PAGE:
Caspar Weinberger was a Harvard College and Harvard Law (’41) grad. A charter member of the greatest generation, he entered the army as a private. He was subsequently commissioned and served in the Pacific with the 41st Infantry Division; by the end of the war, he was serving as an intelligence officer on MacArthur’s staff. After the war he entered private practice, but found his true calling in politics and public service. The culmination of his career in public service was of course his tenure as Secretary of Defense from 1981 to 1987, when he helped lay the groundwork for winning the Cold War. When Weinberger died this past March, NRO posted Jay Nordlinger’s superb review of Weinberger’s autobiography.
Weinberger’s last book was published posthumously this past May: Home of the Brave: Honoring the Unsung Heroes in the War on Terror. In a letter Weinberger’s coauthor Wynton Hall wrote me about the book, he said: “This book meant everything to Cap. We finished it just weeks before he passed. He knew we’d get slammed by the MSM, but as you know, Cap always loved a good fight.” I asked him to elaborate a little about the book in a message for our readers. Both the book and Wynton’s message seem especially timely today:
Well, Home of the Brave was Cap’s final battle. And every day that the NY Times exposes our most secret and successful intelligence programs, I’m struck by just how prescient Cap was in foreseeing where the MSM were heading with their coverage of the Global War on Terror. That’s why we spent the final two years of Cap’s life researching and writing Home of the Brave. When you’re 88 years old, a WWII vet who served on General Douglas MacArthur’s Intelligence staff, and helped Ronald Reagan win the Cold War, there’s only one reason left to write a book: you’ve got something dire to say that you believe future generations of Americans must read and remember.
Cap and I wanted to demonstrate just how upside down the MSM’s values have become. So we unearthed and researched the stories of 19 of our most highly decorated soldiers, sailors, airmen, and Marines fighting the Global War on Terror. What we quickly realized was that there’s a reason the liberal media don’t want to interview these guys and gals and report and inform us about their stories, and that’s because these warriors understand and support the mission; they get it. They don’t believe in moral equivalency like liberals want them to. And so when you read a book like ours that’s chock full of quotes straight from the mouths of the guns in the fight that stand firmly by their Commander in Chief, the mission, and the use of military power to shape the contours of history, you start to see why liberal media have no interest in these stories of hope and heroism and why they relegate them to footnotes, if that.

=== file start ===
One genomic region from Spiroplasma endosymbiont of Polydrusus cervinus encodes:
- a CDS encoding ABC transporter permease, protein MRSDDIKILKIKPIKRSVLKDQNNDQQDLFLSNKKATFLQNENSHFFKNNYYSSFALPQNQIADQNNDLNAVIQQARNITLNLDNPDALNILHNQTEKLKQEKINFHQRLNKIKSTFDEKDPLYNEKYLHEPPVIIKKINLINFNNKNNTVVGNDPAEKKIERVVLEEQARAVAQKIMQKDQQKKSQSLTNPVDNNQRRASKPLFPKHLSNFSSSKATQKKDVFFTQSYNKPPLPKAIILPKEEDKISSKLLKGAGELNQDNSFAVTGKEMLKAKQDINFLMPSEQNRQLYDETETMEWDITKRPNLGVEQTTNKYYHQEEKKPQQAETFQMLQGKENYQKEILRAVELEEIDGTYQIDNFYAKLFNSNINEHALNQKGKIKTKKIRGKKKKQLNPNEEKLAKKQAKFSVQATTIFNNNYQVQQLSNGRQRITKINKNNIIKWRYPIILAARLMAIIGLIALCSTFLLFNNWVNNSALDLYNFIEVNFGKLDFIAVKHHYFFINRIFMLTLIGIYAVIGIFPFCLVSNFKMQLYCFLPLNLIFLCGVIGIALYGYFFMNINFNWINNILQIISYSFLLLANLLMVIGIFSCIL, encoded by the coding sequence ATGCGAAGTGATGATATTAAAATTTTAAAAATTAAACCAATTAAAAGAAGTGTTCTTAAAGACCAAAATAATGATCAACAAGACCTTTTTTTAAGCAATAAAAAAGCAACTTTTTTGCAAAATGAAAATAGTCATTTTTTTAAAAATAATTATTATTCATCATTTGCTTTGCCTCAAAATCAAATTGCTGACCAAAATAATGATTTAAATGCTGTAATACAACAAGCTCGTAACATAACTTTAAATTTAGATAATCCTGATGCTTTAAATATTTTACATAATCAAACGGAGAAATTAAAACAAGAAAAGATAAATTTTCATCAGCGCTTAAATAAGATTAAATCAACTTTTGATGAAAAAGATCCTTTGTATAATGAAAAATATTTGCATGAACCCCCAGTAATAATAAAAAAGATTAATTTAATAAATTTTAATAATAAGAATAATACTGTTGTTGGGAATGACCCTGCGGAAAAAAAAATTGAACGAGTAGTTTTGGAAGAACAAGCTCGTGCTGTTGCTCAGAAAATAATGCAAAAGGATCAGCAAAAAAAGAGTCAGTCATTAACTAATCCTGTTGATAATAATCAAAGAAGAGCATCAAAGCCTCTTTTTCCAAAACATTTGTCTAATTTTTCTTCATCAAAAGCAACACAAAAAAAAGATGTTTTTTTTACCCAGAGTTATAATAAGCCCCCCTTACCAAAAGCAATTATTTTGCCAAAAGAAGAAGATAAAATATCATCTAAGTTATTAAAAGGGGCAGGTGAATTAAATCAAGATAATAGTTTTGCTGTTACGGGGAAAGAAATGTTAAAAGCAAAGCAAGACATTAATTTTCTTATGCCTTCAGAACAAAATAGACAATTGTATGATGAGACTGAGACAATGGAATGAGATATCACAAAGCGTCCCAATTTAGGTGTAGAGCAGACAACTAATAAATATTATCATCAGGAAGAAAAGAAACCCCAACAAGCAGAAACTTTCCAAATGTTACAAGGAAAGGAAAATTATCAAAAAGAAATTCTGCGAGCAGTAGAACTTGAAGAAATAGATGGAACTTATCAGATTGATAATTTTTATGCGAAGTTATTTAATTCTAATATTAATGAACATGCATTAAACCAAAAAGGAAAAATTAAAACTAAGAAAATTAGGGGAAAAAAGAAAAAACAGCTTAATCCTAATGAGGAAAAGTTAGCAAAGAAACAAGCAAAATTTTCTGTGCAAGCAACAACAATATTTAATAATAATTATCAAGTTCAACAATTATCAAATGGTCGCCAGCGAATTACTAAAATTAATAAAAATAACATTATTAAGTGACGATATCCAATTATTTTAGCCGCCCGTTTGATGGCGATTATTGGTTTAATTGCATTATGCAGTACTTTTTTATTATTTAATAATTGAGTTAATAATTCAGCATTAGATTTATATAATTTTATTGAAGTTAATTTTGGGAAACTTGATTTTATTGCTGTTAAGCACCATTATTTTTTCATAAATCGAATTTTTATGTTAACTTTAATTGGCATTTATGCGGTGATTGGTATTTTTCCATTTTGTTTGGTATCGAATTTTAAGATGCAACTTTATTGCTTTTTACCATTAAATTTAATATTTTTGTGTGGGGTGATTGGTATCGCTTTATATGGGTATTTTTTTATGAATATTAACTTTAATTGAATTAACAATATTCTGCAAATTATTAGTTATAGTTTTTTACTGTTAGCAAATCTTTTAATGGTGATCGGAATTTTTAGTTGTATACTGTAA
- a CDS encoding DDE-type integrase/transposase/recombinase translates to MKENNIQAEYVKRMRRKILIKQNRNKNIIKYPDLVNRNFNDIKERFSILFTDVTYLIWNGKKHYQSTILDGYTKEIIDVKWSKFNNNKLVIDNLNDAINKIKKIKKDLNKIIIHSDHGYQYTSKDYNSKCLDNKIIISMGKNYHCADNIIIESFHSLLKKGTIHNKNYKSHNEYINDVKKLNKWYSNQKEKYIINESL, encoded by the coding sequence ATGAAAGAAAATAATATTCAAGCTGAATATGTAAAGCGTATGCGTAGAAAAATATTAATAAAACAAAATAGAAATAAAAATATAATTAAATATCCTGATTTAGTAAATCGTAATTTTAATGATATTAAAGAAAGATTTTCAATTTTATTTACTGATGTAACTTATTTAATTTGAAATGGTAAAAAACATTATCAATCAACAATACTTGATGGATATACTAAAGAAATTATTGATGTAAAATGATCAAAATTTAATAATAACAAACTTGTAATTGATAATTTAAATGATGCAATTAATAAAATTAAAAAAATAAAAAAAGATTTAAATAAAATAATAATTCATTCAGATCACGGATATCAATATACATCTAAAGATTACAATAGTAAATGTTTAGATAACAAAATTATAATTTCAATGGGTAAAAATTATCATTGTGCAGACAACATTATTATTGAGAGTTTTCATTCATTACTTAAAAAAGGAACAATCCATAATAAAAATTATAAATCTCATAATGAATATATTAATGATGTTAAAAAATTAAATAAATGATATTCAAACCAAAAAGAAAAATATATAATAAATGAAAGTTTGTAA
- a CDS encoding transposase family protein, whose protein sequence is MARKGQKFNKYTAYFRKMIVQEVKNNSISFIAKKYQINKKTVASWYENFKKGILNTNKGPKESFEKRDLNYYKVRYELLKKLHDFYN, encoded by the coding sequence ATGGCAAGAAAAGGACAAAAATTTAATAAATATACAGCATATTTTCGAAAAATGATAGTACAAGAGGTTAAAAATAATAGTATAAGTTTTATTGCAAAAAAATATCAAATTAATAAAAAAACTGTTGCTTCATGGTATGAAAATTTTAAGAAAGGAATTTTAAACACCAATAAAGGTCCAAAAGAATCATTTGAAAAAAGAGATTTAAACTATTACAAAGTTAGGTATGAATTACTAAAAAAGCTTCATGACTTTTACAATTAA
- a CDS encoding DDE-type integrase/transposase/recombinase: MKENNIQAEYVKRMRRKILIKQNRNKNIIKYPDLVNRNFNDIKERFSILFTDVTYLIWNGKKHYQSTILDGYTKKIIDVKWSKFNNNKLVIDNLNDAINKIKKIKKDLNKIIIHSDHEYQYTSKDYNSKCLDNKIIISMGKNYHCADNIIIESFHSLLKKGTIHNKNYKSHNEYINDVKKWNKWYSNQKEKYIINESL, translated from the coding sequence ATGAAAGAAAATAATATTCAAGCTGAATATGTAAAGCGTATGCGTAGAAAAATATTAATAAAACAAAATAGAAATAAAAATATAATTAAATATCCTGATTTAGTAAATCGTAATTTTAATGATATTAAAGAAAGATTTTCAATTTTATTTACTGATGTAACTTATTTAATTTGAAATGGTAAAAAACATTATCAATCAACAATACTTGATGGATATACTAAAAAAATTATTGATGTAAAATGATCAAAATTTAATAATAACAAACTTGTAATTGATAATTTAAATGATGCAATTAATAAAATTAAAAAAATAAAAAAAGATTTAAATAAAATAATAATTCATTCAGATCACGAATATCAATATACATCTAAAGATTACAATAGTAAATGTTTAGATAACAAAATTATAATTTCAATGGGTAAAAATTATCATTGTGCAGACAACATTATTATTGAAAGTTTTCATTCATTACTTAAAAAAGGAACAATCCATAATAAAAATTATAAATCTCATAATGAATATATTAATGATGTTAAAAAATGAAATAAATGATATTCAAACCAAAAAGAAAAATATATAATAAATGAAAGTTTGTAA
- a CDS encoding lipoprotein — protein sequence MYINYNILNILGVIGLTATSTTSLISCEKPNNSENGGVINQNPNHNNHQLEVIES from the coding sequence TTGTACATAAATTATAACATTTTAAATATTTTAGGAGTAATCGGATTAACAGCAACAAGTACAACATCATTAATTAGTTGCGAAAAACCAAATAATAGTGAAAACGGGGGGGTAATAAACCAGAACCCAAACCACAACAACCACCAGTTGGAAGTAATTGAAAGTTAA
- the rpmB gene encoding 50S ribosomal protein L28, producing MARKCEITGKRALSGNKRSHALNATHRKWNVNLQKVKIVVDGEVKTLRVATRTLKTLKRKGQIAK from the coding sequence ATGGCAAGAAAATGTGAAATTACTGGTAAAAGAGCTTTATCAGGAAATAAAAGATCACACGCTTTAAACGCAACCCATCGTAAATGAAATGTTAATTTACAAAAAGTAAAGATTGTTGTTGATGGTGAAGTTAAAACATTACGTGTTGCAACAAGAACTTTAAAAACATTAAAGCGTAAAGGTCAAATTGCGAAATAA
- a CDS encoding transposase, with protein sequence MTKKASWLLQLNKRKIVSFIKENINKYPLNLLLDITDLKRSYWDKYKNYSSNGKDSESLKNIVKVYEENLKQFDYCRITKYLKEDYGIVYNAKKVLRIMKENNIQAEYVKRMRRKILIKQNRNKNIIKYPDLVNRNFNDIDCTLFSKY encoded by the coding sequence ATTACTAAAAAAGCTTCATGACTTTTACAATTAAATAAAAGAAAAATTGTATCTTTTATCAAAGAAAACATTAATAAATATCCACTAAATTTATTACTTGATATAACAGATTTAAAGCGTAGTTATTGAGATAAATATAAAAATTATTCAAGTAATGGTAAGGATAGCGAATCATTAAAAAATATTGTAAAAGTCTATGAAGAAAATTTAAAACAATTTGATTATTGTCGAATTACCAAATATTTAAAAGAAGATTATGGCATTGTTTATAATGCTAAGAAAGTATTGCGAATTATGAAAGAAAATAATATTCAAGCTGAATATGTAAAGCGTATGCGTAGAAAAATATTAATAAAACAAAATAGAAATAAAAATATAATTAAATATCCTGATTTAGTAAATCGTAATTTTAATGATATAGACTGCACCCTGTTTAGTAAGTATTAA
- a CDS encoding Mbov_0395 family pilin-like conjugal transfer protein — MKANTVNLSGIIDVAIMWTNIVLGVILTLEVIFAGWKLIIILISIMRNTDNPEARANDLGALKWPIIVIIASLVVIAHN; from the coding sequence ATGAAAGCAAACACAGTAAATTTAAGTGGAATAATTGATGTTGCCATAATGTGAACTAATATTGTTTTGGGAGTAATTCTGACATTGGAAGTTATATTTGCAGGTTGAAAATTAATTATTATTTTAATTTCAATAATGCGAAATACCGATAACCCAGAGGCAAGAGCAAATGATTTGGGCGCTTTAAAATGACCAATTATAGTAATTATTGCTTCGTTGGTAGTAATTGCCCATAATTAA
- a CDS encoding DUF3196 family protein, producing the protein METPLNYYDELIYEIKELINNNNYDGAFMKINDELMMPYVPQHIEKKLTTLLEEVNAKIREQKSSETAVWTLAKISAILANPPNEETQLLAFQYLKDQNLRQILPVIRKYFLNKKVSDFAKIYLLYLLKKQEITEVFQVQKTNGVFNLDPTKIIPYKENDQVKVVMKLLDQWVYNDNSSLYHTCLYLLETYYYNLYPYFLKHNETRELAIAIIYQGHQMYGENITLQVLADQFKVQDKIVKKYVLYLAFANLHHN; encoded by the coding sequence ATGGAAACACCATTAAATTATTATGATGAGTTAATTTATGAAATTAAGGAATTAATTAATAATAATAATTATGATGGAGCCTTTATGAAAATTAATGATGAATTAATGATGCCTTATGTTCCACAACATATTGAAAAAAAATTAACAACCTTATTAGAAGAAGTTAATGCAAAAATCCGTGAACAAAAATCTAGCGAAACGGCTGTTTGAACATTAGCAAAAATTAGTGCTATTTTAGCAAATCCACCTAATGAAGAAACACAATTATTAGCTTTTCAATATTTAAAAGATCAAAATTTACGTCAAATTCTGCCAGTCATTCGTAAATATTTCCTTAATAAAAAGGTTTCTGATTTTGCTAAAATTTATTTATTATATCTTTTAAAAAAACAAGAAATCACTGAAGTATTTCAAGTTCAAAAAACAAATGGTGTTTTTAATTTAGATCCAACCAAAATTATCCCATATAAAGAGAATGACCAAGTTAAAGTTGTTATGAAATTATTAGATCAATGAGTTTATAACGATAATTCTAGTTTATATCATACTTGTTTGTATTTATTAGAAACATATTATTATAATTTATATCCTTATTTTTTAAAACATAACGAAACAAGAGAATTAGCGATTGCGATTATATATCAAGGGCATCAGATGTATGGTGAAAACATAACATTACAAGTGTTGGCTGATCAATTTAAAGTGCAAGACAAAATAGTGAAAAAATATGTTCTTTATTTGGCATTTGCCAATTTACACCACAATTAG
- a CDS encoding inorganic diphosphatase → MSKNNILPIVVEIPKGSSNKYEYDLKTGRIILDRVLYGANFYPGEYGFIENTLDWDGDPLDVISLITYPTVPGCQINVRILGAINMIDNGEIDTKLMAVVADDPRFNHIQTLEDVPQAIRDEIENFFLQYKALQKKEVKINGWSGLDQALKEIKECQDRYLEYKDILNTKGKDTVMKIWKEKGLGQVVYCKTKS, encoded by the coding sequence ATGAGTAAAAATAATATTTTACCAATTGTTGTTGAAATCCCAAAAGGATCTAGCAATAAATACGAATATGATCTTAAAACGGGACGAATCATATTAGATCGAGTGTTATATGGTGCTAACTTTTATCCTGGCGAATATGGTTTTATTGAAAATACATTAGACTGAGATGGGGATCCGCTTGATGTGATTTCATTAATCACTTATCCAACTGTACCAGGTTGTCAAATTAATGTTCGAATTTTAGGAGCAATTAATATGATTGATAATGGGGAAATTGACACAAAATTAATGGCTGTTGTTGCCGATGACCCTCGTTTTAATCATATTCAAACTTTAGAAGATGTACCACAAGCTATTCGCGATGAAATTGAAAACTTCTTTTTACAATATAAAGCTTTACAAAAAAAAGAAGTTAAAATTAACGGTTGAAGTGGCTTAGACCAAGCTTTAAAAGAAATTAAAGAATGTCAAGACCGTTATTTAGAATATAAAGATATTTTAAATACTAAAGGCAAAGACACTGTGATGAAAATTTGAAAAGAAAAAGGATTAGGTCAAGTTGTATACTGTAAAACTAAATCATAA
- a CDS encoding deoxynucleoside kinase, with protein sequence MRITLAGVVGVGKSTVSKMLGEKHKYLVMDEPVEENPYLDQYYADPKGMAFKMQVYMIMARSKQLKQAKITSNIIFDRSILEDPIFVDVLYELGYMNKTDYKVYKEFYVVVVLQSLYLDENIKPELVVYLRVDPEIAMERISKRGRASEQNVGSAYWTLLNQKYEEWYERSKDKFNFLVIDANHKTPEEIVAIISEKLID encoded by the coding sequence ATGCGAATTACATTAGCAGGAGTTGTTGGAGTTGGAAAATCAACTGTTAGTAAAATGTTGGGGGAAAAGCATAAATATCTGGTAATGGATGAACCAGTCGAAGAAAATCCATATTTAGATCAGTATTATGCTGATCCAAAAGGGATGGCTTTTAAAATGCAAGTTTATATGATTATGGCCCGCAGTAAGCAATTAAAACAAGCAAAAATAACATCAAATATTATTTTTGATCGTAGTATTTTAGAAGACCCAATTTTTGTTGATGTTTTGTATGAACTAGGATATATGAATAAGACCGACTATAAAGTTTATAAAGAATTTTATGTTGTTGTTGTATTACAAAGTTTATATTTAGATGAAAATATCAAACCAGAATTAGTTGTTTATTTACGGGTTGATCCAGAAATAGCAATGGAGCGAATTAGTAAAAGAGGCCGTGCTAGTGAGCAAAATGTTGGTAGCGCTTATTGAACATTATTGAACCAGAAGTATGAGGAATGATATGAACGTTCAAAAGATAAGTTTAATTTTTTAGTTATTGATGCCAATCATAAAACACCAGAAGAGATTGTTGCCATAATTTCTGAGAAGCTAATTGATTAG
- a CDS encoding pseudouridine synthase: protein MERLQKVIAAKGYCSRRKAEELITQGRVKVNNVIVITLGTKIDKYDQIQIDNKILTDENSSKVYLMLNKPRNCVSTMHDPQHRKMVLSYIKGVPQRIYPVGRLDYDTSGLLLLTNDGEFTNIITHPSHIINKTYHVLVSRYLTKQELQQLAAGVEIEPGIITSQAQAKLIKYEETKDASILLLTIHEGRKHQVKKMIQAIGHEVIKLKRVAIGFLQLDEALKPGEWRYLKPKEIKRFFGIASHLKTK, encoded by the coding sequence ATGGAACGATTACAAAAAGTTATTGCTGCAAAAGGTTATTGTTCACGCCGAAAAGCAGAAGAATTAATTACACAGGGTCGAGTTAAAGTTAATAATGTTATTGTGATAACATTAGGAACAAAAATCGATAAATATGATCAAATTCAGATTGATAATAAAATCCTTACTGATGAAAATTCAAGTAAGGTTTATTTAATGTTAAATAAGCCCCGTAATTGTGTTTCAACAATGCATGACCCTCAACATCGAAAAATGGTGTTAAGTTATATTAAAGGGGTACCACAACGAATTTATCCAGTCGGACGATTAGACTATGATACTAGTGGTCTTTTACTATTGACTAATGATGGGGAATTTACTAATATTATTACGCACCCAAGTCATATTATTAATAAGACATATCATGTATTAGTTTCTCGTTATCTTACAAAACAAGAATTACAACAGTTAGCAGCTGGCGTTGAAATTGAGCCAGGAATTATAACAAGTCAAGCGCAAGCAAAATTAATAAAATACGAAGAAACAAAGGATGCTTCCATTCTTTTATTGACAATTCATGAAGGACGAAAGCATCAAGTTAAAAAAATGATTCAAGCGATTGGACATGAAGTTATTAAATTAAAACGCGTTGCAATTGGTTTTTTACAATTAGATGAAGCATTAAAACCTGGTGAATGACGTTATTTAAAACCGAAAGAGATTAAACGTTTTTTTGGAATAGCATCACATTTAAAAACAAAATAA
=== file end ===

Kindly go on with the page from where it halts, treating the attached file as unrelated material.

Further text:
Whether we pick up Cap’s mantle and carry it forward remains to be seen. But we can’t afford not to. As President George H.W. Bush said in 1989, “Ours would not be the land of the free, if it not also the home of the brave.”
With his message Wynton also forward an audio clip of Rush Limbaugh talking about the book in a segment that Rush has granted permission to link.
Our fellow citizens who fought back on United Flight 93 take a special place of honor among those who, like the heroes profiled in Home of the Brave, are keeping us free today. Anthony Giombetta is the husband of one of my colleagues at my day job. Anthony has just coauthored Fighting Back: Living Life Beyond Ourselves with Deena Burnett, the widow of Flight 93 hero Tom Burnett. It is a touching and inspirational book.